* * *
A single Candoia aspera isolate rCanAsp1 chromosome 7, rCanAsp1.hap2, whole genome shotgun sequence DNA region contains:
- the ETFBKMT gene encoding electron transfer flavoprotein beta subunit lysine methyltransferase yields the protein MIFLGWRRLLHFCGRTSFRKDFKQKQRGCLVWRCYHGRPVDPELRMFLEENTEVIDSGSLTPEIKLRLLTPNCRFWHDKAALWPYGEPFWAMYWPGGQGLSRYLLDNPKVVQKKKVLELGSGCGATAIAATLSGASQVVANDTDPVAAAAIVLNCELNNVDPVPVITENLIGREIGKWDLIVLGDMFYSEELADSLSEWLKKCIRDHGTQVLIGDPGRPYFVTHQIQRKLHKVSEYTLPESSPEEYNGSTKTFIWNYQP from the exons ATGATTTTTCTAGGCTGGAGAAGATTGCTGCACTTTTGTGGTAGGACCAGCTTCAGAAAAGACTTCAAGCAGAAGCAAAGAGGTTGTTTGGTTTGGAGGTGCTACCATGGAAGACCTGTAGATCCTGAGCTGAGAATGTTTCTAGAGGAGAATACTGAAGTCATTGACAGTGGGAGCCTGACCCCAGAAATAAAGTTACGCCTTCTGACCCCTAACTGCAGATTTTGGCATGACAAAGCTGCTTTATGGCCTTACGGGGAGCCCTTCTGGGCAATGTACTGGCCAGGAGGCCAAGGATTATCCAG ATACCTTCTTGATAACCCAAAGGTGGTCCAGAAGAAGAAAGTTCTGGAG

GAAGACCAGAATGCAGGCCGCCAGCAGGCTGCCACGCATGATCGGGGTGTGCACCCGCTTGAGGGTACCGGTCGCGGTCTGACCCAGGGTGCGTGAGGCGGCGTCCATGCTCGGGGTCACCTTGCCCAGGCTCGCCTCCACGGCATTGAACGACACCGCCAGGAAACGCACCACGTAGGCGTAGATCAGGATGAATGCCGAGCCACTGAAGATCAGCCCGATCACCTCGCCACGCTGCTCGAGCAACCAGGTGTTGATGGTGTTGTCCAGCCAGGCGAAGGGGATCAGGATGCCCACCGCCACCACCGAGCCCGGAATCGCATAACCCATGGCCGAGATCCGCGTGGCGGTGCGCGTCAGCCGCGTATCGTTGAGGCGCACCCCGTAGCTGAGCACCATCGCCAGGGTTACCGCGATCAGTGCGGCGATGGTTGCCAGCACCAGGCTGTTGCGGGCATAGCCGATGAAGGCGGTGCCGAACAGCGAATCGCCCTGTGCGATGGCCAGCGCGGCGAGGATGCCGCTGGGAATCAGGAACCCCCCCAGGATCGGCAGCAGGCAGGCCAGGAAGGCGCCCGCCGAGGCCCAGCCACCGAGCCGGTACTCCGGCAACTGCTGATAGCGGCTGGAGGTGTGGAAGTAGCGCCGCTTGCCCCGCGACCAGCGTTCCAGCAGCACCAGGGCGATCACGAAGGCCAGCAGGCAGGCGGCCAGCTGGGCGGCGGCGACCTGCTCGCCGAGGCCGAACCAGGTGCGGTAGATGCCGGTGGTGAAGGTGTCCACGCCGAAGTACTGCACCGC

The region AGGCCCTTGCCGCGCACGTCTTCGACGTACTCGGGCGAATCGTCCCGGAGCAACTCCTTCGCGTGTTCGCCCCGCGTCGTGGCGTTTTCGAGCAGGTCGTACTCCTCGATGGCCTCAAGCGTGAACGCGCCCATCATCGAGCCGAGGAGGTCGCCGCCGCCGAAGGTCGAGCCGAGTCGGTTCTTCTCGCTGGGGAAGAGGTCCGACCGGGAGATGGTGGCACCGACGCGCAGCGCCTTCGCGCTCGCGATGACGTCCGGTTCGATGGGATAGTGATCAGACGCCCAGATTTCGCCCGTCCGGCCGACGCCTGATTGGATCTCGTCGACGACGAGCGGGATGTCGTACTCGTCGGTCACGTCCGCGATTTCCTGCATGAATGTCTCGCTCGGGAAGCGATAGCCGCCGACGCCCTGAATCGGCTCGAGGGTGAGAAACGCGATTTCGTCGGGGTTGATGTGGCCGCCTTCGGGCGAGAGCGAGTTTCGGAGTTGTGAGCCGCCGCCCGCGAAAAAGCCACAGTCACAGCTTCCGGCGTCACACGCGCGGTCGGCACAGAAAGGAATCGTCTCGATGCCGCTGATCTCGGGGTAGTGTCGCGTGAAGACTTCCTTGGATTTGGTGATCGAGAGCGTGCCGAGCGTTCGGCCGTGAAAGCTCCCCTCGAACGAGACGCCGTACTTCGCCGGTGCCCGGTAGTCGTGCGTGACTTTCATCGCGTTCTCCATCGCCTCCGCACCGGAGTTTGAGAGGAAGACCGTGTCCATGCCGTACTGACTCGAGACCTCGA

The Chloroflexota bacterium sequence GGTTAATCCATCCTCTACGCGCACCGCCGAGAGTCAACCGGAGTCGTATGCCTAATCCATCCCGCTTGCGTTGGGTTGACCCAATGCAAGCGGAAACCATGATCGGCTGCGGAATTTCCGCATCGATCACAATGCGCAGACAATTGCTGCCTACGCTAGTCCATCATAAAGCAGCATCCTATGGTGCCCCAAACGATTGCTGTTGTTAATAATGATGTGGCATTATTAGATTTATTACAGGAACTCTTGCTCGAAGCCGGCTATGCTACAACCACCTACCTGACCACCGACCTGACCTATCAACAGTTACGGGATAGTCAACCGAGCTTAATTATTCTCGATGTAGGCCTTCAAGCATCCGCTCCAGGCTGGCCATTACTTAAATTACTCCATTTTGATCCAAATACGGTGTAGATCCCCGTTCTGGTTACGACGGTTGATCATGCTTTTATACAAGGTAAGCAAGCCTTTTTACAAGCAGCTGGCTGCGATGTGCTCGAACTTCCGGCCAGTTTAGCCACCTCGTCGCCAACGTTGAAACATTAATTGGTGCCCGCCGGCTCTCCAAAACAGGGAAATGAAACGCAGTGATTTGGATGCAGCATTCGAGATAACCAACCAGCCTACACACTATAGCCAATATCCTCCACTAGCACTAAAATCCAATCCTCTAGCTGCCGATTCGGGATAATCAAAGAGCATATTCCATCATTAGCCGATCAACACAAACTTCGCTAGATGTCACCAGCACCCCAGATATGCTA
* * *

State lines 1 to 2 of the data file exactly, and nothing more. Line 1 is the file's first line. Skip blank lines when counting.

A single Candoia aspera isolate rCanAsp1 chromosome 7, rCanAsp1.hap2, whole genome shotgun sequence DNA region contains:
- the ETFBKMT gene encoding electron transfer flavoprotein beta subunit lysine methyltransferase yields the protein MIFLGWRRLLHFCGRTSFRKDFKQKQRGCLVWRCYHGRPVDPELRMFLEENTEVIDSGSLTPEIKLRLLTPNCRFWHDKAALWPYGEPFWAMYWPGGQGLSRYLLDNPKVVQKKKVLELGSGCGATAIAATLSGASQVVANDTDPVAAAAIVLNCELNNVDPVPVITENLIGREIGKWDLIVLGDMFYSEELADSLSEWLKKCIRDHGTQVLIGDPGRPYFVTHQIQRKLHKVSEYTLPESSPEEYNGSTKTFIWNYQP from the exons ATGATTTTTCTAGGCTGGAGAAGATTGCTGCACTTTTGTGGTAGGACCAGCTTCAGAAAAGACTTCAAGCAGAAGCAAAGAGGTTGTTTGGTTTGGAGGTGCTACCATGGAAGACCTGTAGATCCTGAGCTGAGAATGTTTCTAGAGGAGAATACTGAAGTCATTGACAGTGGGAGCCTGACCCCAGAAATAAAGTTACGCCTTCTGACCCCTAACTGCAGATTTTGGCATGACAAAGCTGCTTTATGGCCTTACGGGGAGCCCTTCTGGGCAATGTACTGGCCAGGAGGCCAAGGATTATCCAG ATACCTTCTTGATAACCCAAAGGTGGTCCAGAAGAAGAAAGTTCTGGAG